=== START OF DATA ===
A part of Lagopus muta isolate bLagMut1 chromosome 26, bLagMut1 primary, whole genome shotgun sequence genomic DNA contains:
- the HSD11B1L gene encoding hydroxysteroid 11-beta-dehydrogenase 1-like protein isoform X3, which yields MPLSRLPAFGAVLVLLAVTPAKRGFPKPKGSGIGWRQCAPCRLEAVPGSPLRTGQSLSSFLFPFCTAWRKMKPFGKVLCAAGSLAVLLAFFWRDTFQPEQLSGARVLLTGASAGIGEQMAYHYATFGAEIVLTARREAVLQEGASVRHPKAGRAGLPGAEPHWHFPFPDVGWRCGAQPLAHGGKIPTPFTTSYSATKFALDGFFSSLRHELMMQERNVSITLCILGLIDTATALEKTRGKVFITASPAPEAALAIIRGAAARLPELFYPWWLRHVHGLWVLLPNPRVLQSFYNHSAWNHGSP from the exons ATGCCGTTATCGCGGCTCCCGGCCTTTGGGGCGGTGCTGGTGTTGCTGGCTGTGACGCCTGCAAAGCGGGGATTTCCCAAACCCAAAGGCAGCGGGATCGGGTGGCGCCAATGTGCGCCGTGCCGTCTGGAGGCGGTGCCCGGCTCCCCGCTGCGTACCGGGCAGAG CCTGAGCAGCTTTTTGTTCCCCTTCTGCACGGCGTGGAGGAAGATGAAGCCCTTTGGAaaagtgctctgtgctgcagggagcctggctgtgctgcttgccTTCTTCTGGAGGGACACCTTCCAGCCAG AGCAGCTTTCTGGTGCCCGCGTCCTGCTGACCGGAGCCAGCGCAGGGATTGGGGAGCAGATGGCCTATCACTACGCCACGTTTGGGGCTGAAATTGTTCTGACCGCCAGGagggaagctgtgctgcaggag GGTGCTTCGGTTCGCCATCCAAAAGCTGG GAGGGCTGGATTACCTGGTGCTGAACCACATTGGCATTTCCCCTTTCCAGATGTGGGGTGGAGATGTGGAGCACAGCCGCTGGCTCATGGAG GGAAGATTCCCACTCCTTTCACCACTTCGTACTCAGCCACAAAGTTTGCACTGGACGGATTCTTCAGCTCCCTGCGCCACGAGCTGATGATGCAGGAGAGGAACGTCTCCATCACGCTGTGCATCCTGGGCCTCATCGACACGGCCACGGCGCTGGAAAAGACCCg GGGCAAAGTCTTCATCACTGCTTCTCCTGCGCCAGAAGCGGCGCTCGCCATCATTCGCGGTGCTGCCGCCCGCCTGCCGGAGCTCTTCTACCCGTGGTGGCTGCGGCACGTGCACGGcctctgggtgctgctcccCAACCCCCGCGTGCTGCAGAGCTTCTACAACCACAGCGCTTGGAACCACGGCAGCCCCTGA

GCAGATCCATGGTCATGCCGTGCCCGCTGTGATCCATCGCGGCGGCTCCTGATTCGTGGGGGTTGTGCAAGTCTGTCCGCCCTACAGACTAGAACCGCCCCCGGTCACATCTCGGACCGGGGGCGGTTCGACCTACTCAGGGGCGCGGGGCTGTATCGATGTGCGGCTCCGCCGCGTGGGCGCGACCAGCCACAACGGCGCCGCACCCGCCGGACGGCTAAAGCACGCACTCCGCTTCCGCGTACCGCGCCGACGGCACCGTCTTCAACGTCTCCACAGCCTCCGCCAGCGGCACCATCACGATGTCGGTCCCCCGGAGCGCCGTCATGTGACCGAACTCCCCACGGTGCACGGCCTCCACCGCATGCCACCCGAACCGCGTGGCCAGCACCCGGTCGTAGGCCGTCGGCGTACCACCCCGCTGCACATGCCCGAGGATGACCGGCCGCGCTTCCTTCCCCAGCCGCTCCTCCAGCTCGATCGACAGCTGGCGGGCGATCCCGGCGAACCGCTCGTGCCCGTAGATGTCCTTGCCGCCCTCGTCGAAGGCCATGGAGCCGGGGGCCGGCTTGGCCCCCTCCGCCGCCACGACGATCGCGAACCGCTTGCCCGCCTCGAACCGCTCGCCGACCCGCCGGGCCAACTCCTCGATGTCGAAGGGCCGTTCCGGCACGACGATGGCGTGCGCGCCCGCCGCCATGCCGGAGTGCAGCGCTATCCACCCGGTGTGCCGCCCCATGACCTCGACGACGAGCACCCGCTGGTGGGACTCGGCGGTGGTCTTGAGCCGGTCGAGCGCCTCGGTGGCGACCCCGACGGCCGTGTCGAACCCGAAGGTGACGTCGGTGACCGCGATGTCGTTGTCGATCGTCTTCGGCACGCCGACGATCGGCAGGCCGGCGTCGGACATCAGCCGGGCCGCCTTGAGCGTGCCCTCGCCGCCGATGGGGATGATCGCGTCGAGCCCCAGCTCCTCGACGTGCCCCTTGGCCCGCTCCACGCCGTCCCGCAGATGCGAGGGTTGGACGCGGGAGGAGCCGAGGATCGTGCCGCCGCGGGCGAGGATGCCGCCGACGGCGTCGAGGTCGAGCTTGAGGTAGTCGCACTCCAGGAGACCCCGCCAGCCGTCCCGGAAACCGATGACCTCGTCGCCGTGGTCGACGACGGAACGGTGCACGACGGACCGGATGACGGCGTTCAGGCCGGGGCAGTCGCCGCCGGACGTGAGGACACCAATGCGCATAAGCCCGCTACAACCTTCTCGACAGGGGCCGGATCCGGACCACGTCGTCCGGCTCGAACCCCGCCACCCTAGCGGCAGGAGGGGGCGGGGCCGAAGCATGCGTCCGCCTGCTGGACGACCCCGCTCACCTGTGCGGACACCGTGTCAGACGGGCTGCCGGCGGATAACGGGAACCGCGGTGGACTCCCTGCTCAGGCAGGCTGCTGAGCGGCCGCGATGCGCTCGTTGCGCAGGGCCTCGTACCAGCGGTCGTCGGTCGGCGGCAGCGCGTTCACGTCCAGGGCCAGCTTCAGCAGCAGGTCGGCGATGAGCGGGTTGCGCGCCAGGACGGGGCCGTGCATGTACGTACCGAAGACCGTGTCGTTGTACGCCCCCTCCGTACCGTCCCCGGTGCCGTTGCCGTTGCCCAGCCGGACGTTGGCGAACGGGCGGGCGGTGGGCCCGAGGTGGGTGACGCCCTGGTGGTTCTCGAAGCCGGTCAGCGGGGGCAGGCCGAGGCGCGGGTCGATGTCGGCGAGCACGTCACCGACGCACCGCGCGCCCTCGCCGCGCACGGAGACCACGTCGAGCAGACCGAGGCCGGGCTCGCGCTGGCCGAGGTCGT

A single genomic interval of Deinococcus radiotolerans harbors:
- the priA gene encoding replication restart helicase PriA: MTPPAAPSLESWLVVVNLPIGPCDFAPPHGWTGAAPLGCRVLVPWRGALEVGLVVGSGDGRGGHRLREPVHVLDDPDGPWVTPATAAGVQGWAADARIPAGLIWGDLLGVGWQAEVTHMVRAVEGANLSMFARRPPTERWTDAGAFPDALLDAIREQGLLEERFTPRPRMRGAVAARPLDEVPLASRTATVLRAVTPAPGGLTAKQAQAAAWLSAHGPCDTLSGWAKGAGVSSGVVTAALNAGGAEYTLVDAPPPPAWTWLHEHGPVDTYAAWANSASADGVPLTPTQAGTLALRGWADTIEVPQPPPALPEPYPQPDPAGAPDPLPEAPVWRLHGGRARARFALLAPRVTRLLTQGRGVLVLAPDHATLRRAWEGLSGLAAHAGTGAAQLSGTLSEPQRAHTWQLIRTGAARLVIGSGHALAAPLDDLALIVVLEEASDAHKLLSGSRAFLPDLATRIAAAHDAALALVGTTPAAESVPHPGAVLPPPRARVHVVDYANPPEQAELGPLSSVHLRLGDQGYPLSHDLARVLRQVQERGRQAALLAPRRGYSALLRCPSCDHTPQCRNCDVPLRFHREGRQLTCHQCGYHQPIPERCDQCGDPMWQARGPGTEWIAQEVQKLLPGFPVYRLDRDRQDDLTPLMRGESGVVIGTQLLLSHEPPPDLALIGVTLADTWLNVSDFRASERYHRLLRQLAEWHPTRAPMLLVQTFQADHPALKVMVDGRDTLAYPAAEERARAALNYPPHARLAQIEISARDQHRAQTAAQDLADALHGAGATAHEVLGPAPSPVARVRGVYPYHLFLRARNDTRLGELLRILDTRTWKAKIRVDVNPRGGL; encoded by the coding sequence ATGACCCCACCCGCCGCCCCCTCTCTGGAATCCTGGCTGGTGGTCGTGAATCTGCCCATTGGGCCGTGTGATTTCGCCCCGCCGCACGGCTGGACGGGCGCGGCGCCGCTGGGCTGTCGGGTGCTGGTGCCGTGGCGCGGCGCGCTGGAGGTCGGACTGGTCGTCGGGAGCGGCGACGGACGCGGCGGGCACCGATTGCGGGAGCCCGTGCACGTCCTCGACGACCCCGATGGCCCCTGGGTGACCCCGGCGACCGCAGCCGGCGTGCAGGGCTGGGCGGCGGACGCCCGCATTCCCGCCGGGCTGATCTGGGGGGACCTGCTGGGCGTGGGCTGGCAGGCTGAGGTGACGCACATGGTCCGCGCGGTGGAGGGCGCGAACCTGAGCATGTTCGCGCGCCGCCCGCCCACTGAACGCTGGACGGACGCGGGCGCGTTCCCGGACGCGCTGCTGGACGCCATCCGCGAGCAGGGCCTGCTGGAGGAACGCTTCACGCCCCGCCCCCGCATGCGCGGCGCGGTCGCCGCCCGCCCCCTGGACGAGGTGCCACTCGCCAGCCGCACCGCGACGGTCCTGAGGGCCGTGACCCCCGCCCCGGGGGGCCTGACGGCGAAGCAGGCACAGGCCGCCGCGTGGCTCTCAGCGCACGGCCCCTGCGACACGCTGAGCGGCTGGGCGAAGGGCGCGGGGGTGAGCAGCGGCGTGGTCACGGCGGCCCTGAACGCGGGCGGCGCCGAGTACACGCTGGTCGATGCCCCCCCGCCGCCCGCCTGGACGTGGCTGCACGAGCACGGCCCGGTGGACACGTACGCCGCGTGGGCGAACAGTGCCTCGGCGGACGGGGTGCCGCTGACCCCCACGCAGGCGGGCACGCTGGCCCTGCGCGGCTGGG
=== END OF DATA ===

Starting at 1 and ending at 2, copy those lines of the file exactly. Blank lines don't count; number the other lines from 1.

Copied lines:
A part of Lagopus muta isolate bLagMut1 chromosome 26, bLagMut1 primary, whole genome shotgun sequence genomic DNA contains:
- the HSD11B1L gene encoding hydroxysteroid 11-beta-dehydrogenase 1-like protein isoform X3, which yields MPLSRLPAFGAVLVLLAVTPAKRGFPKPKGSGIGWRQCAPCRLEAVPGSPLRTGQSLSSFLFPFCTAWRKMKPFGKVLCAAGSLAVLLAFFWRDTFQPEQLSGARVLLTGASAGIGEQMAYHYATFGAEIVLTARREAVLQEGASVRHPKAGRAGLPGAEPHWHFPFPDVGWRCGAQPLAHGGKIPTPFTTSYSATKFALDGFFSSLRHELMMQERNVSITLCILGLIDTATALEKTRGKVFITASPAPEAALAIIRGAAARLPELFYPWWLRHVHGLWVLLPNPRVLQSFYNHSAWNHGSP from the exons ATGCCGTTATCGCGGCTCCCGGCCTTTGGGGCGGTGCTGGTGTTGCTGGCTGTGACGCCTGCAAAGCGGGGATTTCCCAAACCCAAAGGCAGCGGGATCGGGTGGCGCCAATGTGCGCCGTGCCGTCTGGAGGCGGTGCCCGGCTCCCCGCTGCGTACCGGGCAGAG CCTGAGCAGCTTTTTGTTCCCCTTCTGCACGGCGTGGAGGAAGATGAAGCCCTTTGGAaaagtgctctgtgctgcagggagcctggctgtgctgcttgccTTCTTCTGGAGGGACACCTTCCAGCCAG AGCAGCTTTCTGGTGCCCGCGTCCTGCTGACCGGAGCCAGCGCAGGGATTGGGGAGCAGATGGCCTATCACTACGCCACGTTTGGGGCTGAAATTGTTCTGACCGCCAGGagggaagctgtgctgcaggag GGTGCTTCGGTTCGCCATCCAAAAGCTGG GAGGGCTGGATTACCTGGTGCTGAACCACATTGGCATTTCCCCTTTCCAGATGTGGGGTGGAGATGTGGAGCACAGCCGCTGGCTCATGGAG GGAAGATTCCCACTCCTTTCACCACTTCGTACTCAGCCACAAAGTTTGCACTGGACGGATTCTTCAGCTCCCTGCGCCACGAGCTGATGATGCAGGAGAGGAACGTCTCCATCACGCTGTGCATCCTGGGCCTCATCGACACGGCCACGGCGCTGGAAAAGACCCg GGGCAAAGTCTTCATCACTGCTTCTCCTGCGCCAGAAGCGGCGCTCGCCATCATTCGCGGTGCTGCCGCCCGCCTGCCGGAGCTCTTCTACCCGTGGTGGCTGCGGCACGTGCACGGcctctgggtgctgctcccCAACCCCCGCGTGCTGCAGAGCTTCTACAACCACAGCGCTTGGAACCACGGCAGCCCCTGA